Oh My God otherwise known as OMG. What the hell is this pain? Carpal tunnel or Carpal tunnel syndrome or CTS can be an incredibly distressing condition ranging from mild pain and discomfort to extreme pain, numbness and loss of function of the fingers, hands and even arms not to mention what the hell is this?
You don’t have to stay in the dark with carpal tunnel syndrome. We are here to help.
What is Carpal Tunnel?
So what is it then? Carpal tunnel syndrome is a condition where the median nerve which allows sensation and movement of the hands and fingers becomes impinged affecting both of these functions. The carpal tunnel is formed by the wrist bones and the transverse carpal ligament and is designed to protect the median nerve from damage. This tunnel is rather small and does not have the capacity to expand with pressure.
The issue occurs when the 9 tendons which connect to the hand and travel through the carpal tunnel become swollen or the tunnel itself narrows. As there is little ability for expansion excessive swelling or loss of space can result in the median nerve becoming impinged creating tingling, numbness and pain, Butit what does it mean?
What are the symptoms of Carpal Tunnel?
Symptoms of CTS generally affects the index, middle and ring finger as well as the thumb and may include:
- Sporadic electric shock type sensations that radiate to the hand and fingers.
- Burning pain
- Numbness, tingling and pins and needles
- General ache
- Pain or tingling that may travel up the forearm
- Weakness of the hand
- Decreased hand co-ordination
The symptoms of CTS often begin gradually without any obvious injury. The symptoms may also be inconsistent in the early stages. However as time goes on the symptoms generally get worse and more consistent. So why?
What causes Carpal Tunnel?
Most cases of CTS are caused by a combination of factors which may include:
- Genetics – a smaller carpal tunnel requires less inflammation or narrowing to impinge the median nerve meaning symptoms are easier to develop and harder to treat..
- Pregnancy – hormonal changes during pregnancy can result in general swelling that can affect the wrist.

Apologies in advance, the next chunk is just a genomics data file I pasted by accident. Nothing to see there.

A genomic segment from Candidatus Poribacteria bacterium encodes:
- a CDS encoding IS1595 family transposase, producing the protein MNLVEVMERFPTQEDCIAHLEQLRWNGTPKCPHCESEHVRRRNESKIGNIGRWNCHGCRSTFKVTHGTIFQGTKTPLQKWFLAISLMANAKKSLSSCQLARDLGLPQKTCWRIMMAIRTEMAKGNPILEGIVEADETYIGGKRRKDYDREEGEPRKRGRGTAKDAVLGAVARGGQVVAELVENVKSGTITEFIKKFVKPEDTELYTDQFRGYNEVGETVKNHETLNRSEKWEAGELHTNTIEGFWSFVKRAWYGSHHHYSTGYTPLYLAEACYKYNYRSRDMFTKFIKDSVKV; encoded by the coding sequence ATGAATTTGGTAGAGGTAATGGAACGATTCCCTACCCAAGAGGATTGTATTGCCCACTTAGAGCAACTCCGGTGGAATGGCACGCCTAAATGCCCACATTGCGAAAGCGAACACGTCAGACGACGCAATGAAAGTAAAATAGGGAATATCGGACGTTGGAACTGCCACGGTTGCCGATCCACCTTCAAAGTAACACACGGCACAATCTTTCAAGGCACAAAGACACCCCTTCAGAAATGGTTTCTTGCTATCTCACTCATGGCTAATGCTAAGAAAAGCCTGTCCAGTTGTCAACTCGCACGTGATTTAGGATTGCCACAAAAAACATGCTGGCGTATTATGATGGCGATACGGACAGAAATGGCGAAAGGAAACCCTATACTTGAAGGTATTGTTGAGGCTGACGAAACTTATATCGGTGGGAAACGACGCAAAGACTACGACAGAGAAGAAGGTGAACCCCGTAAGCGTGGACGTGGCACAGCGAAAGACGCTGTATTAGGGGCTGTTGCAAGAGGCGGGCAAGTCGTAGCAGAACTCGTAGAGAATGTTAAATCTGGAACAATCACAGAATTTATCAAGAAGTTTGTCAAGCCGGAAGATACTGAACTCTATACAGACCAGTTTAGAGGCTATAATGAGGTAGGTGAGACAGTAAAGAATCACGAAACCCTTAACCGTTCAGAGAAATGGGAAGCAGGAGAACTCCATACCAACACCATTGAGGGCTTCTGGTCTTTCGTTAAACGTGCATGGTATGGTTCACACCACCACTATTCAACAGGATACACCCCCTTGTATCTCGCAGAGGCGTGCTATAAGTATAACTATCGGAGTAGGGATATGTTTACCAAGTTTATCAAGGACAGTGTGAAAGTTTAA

- Repetitive hand activity – CTS seems to be more common in people who engage in repetitive tasks using their hands. Repeated activity can lead to inflammation of the wrist tendons causing swelling within the carpal tunnel and aggravating the median nerve.
- Poor hand and wrist position – excessive flexion or extension of the wrist can increase the pressure on the tendons and the median nerve creating aggravation and swelling.
- Autoimmune conditions – including rheumatoid arthritis, diabetes and other conditions that result in excess inflammation and swelling that can affect the wrist and other parts of the body
Lack of activity or excessive activity commonly increase symptoms. Symptoms quite often become worse at night affecting sleep or with repetitive activity such as computer work, device scrolling or holding objects for long periods
How is CTS diagnosed?
Physical tests including:
- Finger sensitivity test
- Flexing the wrist to test for symptoms
- Tinel sign – tapping median nerve to test for symptoms
- Muscle atrophy
- Physical weakness
- Nerve conduction tests which measure nerve signals
- Electromyogram (EMG) tests electrical activity in muscles
- Ultrasound to look for median nerve compression or other tissue changes
- X-ray to check for any structural anomaly
How is CTS treated?
If diagnosed and treated early, the symptoms of CTS can often be relieved without surgery.
Nonsurgical treatments may include:
- Splinting – helps to keep the wrist in a neutral position and reduce the pressure within the carpal tunnel.
- Nonsteroidal anti-inflammatory drugs (NSAIDs) – These medications are used to reduce pain and inflammation. However there are risks associated with such medication which you can find more about here.
- Avoiding repetitive activity to allow the inflammation and swelling to subside.
- Regular position changes reduce aggravation which occurs when the hand and wrist are in the same position for too long.
- Steroid injection into the carpal tunnel may relieve symptoms for a period of time.
- Nerve gliding exercises may assist the median nerve to move more freely.
Surgical intervention for CTS
If nonsurgical efforts do not relieve symptoms surgery may be recommended.
The procedures performed for carpal tunnel syndrome are called “carpal tunnel release.” Both methods, open carpal tunnel release and endoscopic carpal tunnel release, aim to reduce pressure on the median nerve by cutting or dividing the transverse carpal tunnel ligament.
Can acupuncture help Carpal Tunnel?
Acupuncture as a general treatment has been shown in numerous studies to have a strong effect in the management of pain. As pain and inflammation are the major drivers of CTS acupuncture may be an effective strategy to assist with symptoms associated.
A systematic review of randomised double blind control trials (1) totalling 728 participants found acupuncture to be superior to the use of NSAIDS in reducing the pain associated with CTS. It was also found to be more effective in symptom management and motor function improvement when used in conjunction with splinting rather than splinting alone.
Another randomised double blind control trial (2) found acupuncture and splinting to be significantly more effective in reducing pain and improving motor function than splinting and supplementation of B1 and B6 alone.
- Acupuncture and related interventions for CTS: systematic review Irene XY Wu,Victor CK Lam, Robin ST Ho, William KW Cheung, Regina WS Sit, Li-Wei Chou, Yan Zhang, Ting-Hung Leung, Vincent CH Chung First Published September 26, 2019
- Acupuncture in treatment of CTS: A randomized controlled trial study Saeid Khosrawi1, Alireza Moghtaderi, Shila Haghighat Res med Journal 2012